Lessons learned from Nan on the art of compelling storytelling

For many years I would visit my grandmother, who was ‘Nan’ to me but ‘Betty’ to many, at her humble home in Newport where I would regale tales from the media and talk about anything that was happening in her neighbourhood, which she called “the real news”.

Our conversations would often begin with “Nan, do I have a story for you…” and inevitably end with her opinion on the story, which never needed to be prompted. Nan would also tell me stories, and as the years went on some of her stories sounded more and more familiar.

In some of the toughest years in my life Nan was always there, and at times when the stories were either short, sounding too good to be true or there was “no news” to report, Nan never stopped asking me whether I wanted a cuppa and if I had a story for her.

There is one story that will always be our favourite. One day I visited Nan to talk about ghosts and about a recent personal experience. I expected Nan to ask me if I had lost my marbles, so I was surprised when the story sparked interest and many questions.

Seated at the kitchen table, one of the questions Nan asked me was whether I remembered what the ghost looked like. Her face lit up very quickly when I described a strapping young man who was wearing what appeared to be an old-style military uniform.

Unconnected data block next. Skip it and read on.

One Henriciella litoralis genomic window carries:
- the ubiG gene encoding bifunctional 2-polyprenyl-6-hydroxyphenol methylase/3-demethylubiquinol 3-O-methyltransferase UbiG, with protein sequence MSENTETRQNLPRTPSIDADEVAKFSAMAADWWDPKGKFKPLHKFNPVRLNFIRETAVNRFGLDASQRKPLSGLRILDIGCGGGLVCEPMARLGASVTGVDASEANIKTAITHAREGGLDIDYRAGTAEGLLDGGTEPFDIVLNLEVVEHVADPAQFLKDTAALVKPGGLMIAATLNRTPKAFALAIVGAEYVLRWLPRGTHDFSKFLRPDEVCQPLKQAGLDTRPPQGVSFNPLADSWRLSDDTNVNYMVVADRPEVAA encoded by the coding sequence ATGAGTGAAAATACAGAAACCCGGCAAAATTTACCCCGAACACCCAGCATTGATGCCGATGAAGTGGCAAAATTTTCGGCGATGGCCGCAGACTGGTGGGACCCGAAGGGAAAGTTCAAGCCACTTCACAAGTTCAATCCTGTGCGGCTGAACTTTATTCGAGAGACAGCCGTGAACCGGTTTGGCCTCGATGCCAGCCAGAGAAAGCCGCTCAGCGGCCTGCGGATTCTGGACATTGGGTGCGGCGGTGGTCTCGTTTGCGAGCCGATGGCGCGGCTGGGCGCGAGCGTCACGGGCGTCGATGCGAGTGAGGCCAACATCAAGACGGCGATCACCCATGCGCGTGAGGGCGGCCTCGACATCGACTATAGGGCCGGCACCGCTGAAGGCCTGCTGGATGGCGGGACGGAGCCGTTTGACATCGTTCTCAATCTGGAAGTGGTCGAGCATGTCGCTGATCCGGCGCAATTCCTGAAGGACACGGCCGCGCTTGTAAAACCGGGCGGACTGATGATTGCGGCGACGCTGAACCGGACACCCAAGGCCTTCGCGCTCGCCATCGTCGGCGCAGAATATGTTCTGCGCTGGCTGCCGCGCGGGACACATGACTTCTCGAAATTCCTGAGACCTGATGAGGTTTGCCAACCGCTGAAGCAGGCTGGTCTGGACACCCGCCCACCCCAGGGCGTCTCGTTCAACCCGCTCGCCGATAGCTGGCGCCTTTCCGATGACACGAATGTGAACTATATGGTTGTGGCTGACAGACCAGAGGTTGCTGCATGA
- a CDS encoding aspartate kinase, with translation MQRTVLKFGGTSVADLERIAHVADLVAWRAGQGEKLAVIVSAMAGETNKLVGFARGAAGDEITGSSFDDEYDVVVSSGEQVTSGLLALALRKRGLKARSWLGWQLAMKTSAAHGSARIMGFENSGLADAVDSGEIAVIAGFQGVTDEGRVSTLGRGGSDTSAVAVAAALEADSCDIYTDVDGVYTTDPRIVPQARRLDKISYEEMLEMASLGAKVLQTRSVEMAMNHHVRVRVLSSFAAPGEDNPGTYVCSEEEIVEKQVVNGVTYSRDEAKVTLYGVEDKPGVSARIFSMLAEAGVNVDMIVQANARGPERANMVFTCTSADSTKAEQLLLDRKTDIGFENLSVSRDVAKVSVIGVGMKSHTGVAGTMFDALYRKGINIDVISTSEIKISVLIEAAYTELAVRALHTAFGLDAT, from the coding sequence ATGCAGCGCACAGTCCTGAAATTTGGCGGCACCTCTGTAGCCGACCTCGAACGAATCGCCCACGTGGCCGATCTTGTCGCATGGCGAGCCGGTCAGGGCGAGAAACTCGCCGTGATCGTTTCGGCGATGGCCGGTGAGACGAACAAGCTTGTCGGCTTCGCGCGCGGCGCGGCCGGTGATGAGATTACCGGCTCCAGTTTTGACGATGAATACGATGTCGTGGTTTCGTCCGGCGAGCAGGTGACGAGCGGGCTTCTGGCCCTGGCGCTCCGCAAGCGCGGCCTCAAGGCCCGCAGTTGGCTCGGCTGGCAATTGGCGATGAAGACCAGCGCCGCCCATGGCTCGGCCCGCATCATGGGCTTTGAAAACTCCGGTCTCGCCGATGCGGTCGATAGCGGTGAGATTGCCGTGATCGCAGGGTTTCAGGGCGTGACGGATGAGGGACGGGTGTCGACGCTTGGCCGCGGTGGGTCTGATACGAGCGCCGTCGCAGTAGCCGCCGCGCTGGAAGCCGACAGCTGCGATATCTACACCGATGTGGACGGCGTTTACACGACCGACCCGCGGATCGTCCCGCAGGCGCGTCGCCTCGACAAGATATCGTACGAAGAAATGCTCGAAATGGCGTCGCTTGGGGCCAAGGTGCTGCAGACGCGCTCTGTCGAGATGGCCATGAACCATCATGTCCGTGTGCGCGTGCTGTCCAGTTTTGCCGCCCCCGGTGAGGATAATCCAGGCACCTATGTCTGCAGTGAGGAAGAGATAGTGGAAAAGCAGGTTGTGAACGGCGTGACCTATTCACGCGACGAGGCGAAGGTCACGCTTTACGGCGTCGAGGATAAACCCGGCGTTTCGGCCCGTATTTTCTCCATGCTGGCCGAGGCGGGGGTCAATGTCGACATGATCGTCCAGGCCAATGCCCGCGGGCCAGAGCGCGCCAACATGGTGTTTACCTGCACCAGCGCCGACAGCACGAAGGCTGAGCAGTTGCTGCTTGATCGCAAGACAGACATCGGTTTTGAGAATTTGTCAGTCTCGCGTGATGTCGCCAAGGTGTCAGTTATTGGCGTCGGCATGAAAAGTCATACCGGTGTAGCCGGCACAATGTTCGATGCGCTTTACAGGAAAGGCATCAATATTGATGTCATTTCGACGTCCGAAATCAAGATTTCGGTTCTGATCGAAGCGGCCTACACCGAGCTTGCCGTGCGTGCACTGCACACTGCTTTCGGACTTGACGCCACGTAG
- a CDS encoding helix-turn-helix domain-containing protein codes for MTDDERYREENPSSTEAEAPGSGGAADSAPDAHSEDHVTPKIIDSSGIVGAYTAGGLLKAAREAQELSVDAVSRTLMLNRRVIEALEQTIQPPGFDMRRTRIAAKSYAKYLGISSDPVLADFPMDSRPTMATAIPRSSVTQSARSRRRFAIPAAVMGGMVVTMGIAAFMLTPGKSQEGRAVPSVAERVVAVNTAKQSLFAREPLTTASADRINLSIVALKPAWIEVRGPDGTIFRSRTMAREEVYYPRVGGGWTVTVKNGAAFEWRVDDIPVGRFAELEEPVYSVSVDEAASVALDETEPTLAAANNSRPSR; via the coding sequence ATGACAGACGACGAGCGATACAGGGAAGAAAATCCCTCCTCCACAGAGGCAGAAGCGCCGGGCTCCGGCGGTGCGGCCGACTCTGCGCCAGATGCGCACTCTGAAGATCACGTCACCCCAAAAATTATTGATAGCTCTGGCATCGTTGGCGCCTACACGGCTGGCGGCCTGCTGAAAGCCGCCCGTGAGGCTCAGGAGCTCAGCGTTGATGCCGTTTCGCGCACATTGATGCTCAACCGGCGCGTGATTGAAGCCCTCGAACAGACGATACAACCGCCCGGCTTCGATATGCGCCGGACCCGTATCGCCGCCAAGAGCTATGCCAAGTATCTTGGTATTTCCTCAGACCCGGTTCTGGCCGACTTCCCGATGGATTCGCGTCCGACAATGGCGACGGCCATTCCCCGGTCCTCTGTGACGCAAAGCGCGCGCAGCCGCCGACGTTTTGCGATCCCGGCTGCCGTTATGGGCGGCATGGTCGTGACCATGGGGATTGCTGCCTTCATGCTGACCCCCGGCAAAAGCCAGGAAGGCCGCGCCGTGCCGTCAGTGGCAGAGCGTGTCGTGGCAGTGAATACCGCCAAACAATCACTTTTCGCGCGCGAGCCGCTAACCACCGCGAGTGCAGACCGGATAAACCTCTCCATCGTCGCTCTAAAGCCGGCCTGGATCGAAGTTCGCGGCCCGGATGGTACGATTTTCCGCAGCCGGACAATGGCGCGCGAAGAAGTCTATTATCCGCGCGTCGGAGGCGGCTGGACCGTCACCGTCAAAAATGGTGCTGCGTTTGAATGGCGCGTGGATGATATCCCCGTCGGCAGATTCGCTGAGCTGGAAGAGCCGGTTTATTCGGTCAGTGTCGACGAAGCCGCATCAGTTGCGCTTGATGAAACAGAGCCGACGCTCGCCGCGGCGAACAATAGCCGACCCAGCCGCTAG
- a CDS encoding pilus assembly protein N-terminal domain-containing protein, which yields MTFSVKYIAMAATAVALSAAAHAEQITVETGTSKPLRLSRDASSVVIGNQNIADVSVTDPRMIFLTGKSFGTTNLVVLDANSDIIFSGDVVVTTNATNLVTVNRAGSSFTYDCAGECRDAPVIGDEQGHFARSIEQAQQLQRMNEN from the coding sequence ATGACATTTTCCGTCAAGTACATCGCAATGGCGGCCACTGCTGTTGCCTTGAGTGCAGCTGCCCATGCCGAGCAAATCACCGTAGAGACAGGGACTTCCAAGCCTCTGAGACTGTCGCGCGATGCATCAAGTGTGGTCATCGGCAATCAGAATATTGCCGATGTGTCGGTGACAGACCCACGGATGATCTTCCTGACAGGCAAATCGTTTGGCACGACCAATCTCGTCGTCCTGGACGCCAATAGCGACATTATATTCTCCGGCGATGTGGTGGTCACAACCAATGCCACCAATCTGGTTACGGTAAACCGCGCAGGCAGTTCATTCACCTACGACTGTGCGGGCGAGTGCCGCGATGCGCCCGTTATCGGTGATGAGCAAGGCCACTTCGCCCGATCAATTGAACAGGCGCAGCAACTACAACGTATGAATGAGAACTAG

Nan raced off from the kitchen table, returning shortly after with a photo, which was later revealed as being stored somewhere in a bedroom. The photo Nan showed me was of a man who looked strikingly similar to the man I described from my story, her late husband.

You might be thinking and questioning whether I had found the photo prior to the story. I cannot explain the story or the story that followed, where Nan told me about the time she saw her late husband too. I felt somewhat relieved to learn that he is a frequent flyer.

It is one of many feelings felt in recent days, after learning Nan had passed peacefully at 4pm on Saturday. Nan did not want to leave. There have been many moments over recent weeks where I thought Nan was leaving, but then “Lazarus” returned.

Nan had always been regarded as a tough woman and some of her children recently saw just how tough she was, but Nan was fighting a losing battle to the inevitable end of life as we know it, though more and more I am thinking it might be the start of something new.

I was told some of Nan’s last words included “Tell David I have a story for him” and since then I have been wondering whether she already has plans to cash in some of her own frequent flyer points. Whichever way, I am sure Nan will one day get to tell me her story.

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